Château de Bellevue Lussac St-Emilion 2005

Ah, coincidence. It’s been an interesting month: my partner was up in the Bay Area a couple of weeks back and availed himself of one of their May specials: a half-case of Bordeaux wine at a reduced price. This week, the New York Times published an excellent article quoting Paul Grieco of Hearth – a restaurant in New York City where I’ll hopefully be drinking myself into a stupor this coming Sunday – as being “sad” that no one’s come into the restaurant and asked for a glass of Bordeaux. I get that: I own barely any Bordeaux – heck – with this recent purchase I have nearly eight bottles, I think – and generally never think to buy any. Why? Well, the price thing, yeah, but also because I’ve never had one that, you know, really transported me. The ones I’ve had have inspired no personal connection, no rhapsodic waxing, nothing. Worse yet, I’ve been watching all ten hours of Mondovino (the TV series, not the movie) this week and have cringed repeatedly at the huge châteaux and their tacky yet expensive eyeglass-wearing marketing directors, etc. etc. etc.So. Here’s a bottle of not-quite-so-young Bordeaux. Kermit Lynch imported it; it’s thirty bucks or so, apparently. What’s it like?First off, the nose isn’t at all what I was expecting. It’s lush: full, rich, darkly scented, redolent of cassis and smoked tea. There’s just a bit of black cured olives, wet clay, and rich, savory meat that reminds me of Korean barbecued ribs. It’s wonderfully complex, to be short.My first thought upon tasting it, however, was “this isn’t fully ripe.” There are definite green, herbaceous notes here that seem surprising and slightly unpleasant, especially for someone used to California, Washington, South Africa: instead of delivering a wine as rich as the smell, you instead are presented with a distinctly mean, narrow flavor profile that’s disappointing at first. The trick, however, is to stick with it: suddenly, you find yourself flashing back to taste descriptors learned in college that you never use for your home state: lead pencil, cigar box, minerality, all of those things. Most of all, though, I taste a kind of slate-y stoniness; the wine is narrow in the mouth but upon closer reflection decidedly taut, beautiful in the same way that mannish women are: you sense a tension of beauty rooted in restraint. Yes, this could have wound up in Napa territory, all plushness, sweet tannins, cloying chocolate-plum perfume: instead, it’s been artfully arrested in a way that those qualities inherent to Merlot are arrested, paradoxically making them more compelling.Tannins are noticeably present, of course, yet perfectly correct; they’re currently working beautifully with a meat pie from the South African bakery down the road. Based on the rich fruit and good acidity, I’d reckon that I opened this bottle too soon: if I were you, I’d hold this back for another decade.To sum up: yes, my generation do not drink Bordeaux… yet. The trick is I think to work through the initial disappointment of encountering a wine almost, but not quite, familiar as the stuff of Pahlmeyer and Thelema; you need to sit with this one for some time and listen carefully. The story it tells is all the more beautiful for speaking so softly. Château de Bellevue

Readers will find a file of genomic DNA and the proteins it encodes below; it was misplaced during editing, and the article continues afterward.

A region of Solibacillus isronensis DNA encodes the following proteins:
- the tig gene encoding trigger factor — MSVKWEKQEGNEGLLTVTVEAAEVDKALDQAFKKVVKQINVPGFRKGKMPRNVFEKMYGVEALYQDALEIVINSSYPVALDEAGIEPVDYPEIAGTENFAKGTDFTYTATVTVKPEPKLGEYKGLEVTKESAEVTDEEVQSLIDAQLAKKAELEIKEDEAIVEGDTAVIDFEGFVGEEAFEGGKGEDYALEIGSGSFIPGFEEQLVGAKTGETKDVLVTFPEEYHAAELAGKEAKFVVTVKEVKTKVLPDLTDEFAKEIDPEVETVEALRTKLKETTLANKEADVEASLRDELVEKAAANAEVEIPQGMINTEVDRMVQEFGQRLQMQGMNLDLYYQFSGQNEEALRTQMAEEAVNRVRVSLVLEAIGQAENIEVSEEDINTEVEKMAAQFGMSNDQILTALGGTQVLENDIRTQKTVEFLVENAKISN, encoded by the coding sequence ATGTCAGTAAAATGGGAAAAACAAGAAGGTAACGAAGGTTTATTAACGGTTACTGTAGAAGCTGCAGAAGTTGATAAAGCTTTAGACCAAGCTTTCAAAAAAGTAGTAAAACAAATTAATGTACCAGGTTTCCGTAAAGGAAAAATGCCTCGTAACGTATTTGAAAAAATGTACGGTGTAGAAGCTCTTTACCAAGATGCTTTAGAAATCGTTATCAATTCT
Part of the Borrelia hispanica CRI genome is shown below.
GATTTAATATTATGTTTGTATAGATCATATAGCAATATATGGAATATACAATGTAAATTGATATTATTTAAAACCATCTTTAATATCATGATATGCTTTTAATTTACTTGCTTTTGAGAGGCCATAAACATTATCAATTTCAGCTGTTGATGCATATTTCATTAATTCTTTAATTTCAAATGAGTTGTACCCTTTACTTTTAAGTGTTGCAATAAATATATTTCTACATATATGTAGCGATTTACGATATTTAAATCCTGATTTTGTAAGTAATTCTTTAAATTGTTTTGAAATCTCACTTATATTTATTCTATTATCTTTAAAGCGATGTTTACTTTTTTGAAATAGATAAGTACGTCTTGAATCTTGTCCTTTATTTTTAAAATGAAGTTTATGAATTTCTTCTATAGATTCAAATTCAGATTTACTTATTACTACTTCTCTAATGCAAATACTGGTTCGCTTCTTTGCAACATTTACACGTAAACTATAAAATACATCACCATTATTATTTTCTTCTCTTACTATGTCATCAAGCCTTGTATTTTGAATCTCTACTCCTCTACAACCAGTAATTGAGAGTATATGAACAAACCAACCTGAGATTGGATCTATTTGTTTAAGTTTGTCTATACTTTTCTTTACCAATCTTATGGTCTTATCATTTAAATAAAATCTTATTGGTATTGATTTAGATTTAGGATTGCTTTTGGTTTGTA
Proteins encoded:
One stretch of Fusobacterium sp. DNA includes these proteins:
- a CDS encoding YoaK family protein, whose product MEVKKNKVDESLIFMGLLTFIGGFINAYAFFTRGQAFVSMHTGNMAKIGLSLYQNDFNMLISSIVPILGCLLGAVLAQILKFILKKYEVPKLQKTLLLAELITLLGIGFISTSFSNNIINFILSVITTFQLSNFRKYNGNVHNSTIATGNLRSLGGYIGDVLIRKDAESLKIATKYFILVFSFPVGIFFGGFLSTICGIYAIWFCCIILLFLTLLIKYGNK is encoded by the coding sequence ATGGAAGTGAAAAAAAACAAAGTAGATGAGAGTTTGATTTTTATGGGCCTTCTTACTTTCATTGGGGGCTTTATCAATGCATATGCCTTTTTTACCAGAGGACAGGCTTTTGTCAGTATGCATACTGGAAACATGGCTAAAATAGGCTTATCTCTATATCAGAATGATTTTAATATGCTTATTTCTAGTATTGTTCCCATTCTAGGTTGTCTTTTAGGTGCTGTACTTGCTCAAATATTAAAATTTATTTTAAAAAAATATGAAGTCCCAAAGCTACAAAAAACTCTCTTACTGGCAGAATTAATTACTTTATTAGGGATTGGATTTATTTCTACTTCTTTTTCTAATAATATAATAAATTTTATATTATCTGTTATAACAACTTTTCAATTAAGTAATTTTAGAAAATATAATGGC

Price: $28
Closure: Cork
Source: Retail

1 thought on “Château de Bellevue Lussac St-Emilion 2005

  1. Very interesting review of the Château de Bellevue. Thank you for sharing it. Three of us here in America’s heartland just sampled bottles of both the 2000 and 2005 Bellevue (St.-Emilion) with a delicious dinner of beef bourguignon (yes, I know…a Burgundian dish with a Bordeaux wine?! Heaven forfend!).

    Nonetheless, I discovered your tasting notes *after* we had consumed the wine and I was impressed at how closely our tasting notes matched yours. Some fruit, but subtle and understated. Balanced acidity and tannins (with the younger 2005, at least), but surprisingly herbaceous, like fresh cut grass or green pepper. Notes of pencil lead and slate.

    The 2000 seemed slightly sour and had a much shorter finish, so it was probably beginning its descent on the far side of the ideal drinking window, but as of 2014, the 2005 Bellevue still had good tannic structure and provided a nice long finish to allow us to pick up many of these “interesting” flavors.

    However, as a predominantly “new world red wine drinker”, I often wonder if the “subtly and restraint” so often lauded when praising a good French wine is misplaced. Should we really prefer our wines with herbaceous, grassy notes? I can’t say I’m a fan. Is drinking something that reeks of “French funk” rather than luscious, ripened fruit and spice notes truly preferable? Should I “educate” my palate to appreciate when a Bordeaux tastes more like I’m licking wet paving stones than drinking fermented and blended fruit juices?

    Perhaps. I like complexity in my wine, but I like it WITH ripe fruit flavors bursting from the glass rather than INSTEAD of them. Perhaps my tastes are bohemian, but I often wonder if the French have conned everyone into thinking that less is more simply because their climate isn’t as conducive to allowing their fruit to fully ripen?

    I don’t know. And while I’ve visited both Bordeaux and California wine country and am very familiar with both styles, I can’t help but prefer the more robust “new world” flavor profiles. All of the wines that have blown me away (and “transported” me, as you so vividly articulate)…ALL of them are new world vintners such as Pahlmeyer, Anderson’s Conn Valley Vineyards, Ridge, and Jonata. The only French wine to even come close was the 2010 Château de Beaucastel CdP, and that was tasted “far too young” according to some French wine purists. Perhaps I have much to learn.

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